This is part of a series where we pick data from the MTS Election Tracker, crunch numbers and build a graphical representation from them. We have used Konnect Social to track the data, along with support from our knowledge partner, Social Rajneeti. Read other articles about Election tracker here.
As the young scion of the Samajwadi Party (SP), Akhilesh Yadav – son of senior politician and long standing SP leader Mulayam Singh Yadav – helms one of the most vital voting states in the entire country, namely Uttar Pradesh. Appointed the 20th Chief Minister of UP in 2012, Yadav was the youngest to ever have assumed that office at the time.
The 40-year-old started his political career after he was elected to the Lok Sabha from Kannauj in UP, in a by-election of 2000. He managed to retain his seat in the 2004 and 2009 general elections thereafter.
While the career of the well-educated politician has been marked with appreciation for bringing ‘youth and dynamism’ into play – mainly by members of his own party and followers in the state – the tenure has also been marred by the constant shadow of his father’s larger-than-life presence in the SP circuit. Additionally, Yadav received quite a few brickbats during the debacle last year with Indian Administrative Service (IAS) officer Durga Shakti Nagpal, who was controversially suspended by the UP government on a flimsy charge, and then re-instated after a short while.
The latest talking points around the young CM of UP have been the communal riots that broke out in simmering Muzaffarnagar last year, which led to several fatalities and injuries, as well as more long term effects on the law and order and peace of the area. Yadav received heavy criticism for his handling of the outbreak, and subsequent measures taken, including the organisation of the opulent, Bollywood-star-studded Saifai Festival in his native village shortly thereafter.
Generating a wordcloud of recent phrases or search words associated with Yadav on the Internet reveals that his recent announcement to make his presence felt in Gujarat – the stronghold of the rival BJP’s PM candidate Narendra Modi –seems to have created a fair stir. Also spoken about seem to be the communal riots that swept Muzaffarnagar, and its aftermath that continues to be felt till date. His association with his father on the political scene also apparently remains strong, in the eyes of web surfers.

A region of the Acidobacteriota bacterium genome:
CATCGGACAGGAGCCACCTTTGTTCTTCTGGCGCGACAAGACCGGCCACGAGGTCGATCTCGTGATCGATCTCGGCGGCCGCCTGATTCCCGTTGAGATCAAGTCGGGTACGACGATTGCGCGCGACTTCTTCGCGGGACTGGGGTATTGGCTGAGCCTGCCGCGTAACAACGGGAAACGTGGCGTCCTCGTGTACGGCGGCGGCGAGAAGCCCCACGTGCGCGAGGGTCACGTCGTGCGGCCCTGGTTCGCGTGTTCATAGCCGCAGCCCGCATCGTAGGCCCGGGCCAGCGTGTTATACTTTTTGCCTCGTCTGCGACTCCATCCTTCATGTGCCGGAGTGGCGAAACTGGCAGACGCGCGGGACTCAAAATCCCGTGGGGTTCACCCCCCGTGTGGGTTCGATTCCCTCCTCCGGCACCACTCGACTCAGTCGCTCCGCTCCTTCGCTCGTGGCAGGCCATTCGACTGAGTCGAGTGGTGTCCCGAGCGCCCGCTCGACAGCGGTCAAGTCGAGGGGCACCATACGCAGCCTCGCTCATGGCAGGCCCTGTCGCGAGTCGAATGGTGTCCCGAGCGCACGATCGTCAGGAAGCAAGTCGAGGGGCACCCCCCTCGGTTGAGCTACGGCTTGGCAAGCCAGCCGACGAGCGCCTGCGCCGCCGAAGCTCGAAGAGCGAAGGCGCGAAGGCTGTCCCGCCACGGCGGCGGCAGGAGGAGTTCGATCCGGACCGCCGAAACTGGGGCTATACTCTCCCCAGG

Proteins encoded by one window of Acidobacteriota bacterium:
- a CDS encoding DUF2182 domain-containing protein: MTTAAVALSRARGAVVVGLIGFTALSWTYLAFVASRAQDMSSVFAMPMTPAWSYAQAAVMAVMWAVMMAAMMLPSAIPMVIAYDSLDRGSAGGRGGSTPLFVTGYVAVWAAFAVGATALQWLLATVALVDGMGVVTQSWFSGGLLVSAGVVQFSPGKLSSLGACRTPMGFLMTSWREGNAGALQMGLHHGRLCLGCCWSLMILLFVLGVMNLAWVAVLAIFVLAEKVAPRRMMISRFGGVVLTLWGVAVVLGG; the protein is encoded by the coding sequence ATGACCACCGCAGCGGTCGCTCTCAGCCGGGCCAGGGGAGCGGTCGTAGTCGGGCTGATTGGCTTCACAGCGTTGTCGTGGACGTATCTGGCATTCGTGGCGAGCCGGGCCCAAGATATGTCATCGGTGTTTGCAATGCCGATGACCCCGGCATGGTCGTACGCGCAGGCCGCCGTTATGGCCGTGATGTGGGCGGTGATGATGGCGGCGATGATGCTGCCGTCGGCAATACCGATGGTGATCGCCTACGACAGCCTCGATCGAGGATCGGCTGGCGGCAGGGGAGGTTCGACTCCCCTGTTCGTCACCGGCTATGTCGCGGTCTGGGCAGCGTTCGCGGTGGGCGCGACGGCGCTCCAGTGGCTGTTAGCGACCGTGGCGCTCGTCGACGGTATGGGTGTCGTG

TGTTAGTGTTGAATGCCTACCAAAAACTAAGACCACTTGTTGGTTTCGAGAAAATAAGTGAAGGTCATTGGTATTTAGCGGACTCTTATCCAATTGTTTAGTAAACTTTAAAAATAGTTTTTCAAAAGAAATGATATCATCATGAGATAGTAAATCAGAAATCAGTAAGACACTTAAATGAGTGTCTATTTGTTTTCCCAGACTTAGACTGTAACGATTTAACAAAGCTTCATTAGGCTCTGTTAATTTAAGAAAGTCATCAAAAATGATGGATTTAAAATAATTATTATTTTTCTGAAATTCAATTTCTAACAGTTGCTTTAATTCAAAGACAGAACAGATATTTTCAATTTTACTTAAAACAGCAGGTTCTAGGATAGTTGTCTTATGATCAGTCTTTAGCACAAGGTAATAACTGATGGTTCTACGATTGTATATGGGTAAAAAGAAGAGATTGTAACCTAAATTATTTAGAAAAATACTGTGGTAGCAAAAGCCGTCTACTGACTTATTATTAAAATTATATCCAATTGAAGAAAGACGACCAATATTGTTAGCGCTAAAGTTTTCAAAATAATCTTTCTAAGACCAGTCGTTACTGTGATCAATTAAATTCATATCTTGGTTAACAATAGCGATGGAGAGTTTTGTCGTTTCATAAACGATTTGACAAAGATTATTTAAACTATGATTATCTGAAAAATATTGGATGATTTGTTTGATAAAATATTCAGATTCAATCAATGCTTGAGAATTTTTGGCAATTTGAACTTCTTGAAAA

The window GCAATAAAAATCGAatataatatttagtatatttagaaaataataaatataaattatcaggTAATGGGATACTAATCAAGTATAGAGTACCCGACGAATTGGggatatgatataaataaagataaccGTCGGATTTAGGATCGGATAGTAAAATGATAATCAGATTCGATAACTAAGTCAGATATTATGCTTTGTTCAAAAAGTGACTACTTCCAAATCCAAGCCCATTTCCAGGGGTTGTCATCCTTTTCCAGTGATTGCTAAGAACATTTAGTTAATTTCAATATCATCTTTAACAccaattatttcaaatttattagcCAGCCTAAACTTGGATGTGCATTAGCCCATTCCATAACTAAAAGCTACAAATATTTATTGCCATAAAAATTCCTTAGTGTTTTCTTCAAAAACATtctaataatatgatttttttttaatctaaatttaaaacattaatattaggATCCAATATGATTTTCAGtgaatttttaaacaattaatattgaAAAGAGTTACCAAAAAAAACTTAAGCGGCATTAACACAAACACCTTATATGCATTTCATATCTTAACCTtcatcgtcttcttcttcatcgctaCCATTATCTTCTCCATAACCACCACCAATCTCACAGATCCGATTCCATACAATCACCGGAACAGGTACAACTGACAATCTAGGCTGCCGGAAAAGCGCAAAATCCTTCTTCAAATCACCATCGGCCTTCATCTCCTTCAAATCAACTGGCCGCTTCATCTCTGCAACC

With a timeline that brings forth a personal touch amid the haze of more political campaign-oriented tweets in recent times, Akhilesh Yadav is a fairly old hand on Twitter. His account seems to have been initiated as long ago as 2010, as opposed to some politicos who recently joined the bandwagon solely to be in touch with the online world in the run up to the 2014 Lok Sabha elections.
With a total of 58,957 Twitter followers at last count, the latest number seems to have exceeded 59,100 followers. This is not a very impressive number for a political leader who has occupied an arterial position with thousands of followers in real life for the last few years.
Moreover, Yadav has barely 116 tweets, from the four years he has been on the forum – either indicating that he is a man of few words or that his interest in the social network is quite limited. In comparison to his peers, Yadav is on one of the lowest rungs – older politicians like Omar Abdullah and Shashi Tharoor have also beat him when it comes to fan-hood on Twitter.
Total followers on Twitter
The tweets themselves are not incoherent at all, and mainly focus on political developments and campaign matters in recent months, and otherwise, centre around small updates from the leader’s life, the occasional thought or felicitation, achievements in his post of CM, or the sharing of media clippings.
Yadav’s Twitter mentions stand at around 1,259 in the most recent representative period between April 23rd to April 29th which is a fairly low percentage of his followers actually actively tweeting at the UP CM – and while the mentions seem to be fairly constant according to the below graph, they show a slight spike midweek, corresponding with news releases about Yadav.
Twitter mentions over time
Yadav’s engagement with his Twitter followers is around 5 per cent, which is quite low. In fact, there is not one single instance of interaction with a follower who has tweeted at him on the account, indicating that the social network is more of a forum to voice his opinion perhaps, than take in that of others – as is the case with most politicians on the Indian scenario, with very few exceptions.
Tweets over time
Total Engagement on Twitter
With a total of 5,25,946 fans on Facebook, Akhilesh Yadav’s presence here beats his Twitter performance for sure. Content on the page is basically political rally details and photographs, as well as several media clippings and updates, be it broadcast or digital. There are also updates of perceived developmental activities.